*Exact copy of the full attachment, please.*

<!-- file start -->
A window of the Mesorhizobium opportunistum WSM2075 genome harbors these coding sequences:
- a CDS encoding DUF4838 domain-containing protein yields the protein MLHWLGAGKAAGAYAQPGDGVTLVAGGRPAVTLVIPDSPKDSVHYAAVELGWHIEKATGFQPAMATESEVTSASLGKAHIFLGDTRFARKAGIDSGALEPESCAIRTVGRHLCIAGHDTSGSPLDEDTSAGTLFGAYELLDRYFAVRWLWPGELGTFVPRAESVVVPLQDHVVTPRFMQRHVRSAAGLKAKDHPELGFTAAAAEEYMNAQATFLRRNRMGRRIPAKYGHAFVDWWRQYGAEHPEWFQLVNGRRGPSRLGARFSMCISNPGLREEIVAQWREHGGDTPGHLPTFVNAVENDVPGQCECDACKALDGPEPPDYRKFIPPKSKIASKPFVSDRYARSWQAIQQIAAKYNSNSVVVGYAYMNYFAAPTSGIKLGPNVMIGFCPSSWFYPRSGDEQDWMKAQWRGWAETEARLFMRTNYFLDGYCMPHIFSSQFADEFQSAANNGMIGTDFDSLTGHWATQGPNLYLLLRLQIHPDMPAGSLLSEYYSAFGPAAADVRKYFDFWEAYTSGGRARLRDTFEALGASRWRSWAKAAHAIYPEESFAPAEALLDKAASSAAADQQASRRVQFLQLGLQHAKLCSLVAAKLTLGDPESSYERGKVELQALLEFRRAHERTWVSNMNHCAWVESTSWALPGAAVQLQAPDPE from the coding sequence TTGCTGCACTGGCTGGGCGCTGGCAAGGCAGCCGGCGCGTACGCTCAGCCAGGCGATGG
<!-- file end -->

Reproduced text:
A window of the Mesorhizobium opportunistum WSM2075 genome harbors these coding sequences:
- a CDS encoding DUF4838 domain-containing protein yields the protein MLHWLGAGKAAGAYAQPGDGVTLVAGGRPAVTLVIPDSPKDSVHYAAVELGWHIEKATGFQPAMATESEVTSASLGKAHIFLGDTRFARKAGIDSGALEPESCAIRTVGRHLCIAGHDTSGSPLDEDTSAGTLFGAYELLDRYFAVRWLWPGELGTFVPRAESVVVPLQDHVVTPRFMQRHVRSAAGLKAKDHPELGFTAAAAEEYMNAQATFLRRNRMGRRIPAKYGHAFVDWWRQYGAEHPEWFQLVNGRRGPSRLGARFSMCISNPGLREEIVAQWREHGGDTPGHLPTFVNAVENDVPGQCECDACKALDGPEPPDYRKFIPPKSKIASKPFVSDRYARSWQAIQQIAAKYNSNSVVVGYAYMNYFAAPTSGIKLGPNVMIGFCPSSWFYPRSGDEQDWMKAQWRGWAETEARLFMRTNYFLDGYCMPHIFSSQFADEFQSAANNGMIGTDFDSLTGHWATQGPNLYLLLRLQIHPDMPAGSLLSEYYSAFGPAAADVRKYFDFWEAYTSGGRARLRDTFEALGASRWRSWAKAAHAIYPEESFAPAEALLDKAASSAAADQQASRRVQFLQLGLQHAKLCSLVAAKLTLGDPESSYERGKVELQALLEFRRAHERTWVSNMNHCAWVESTSWALPGAAVQLQAPDPE from the coding sequence TTGCTGCACTGGCTGGGCGCTGGCAAGGCAGCCGGCGCGTACGCTCAGCCAGGCGATGG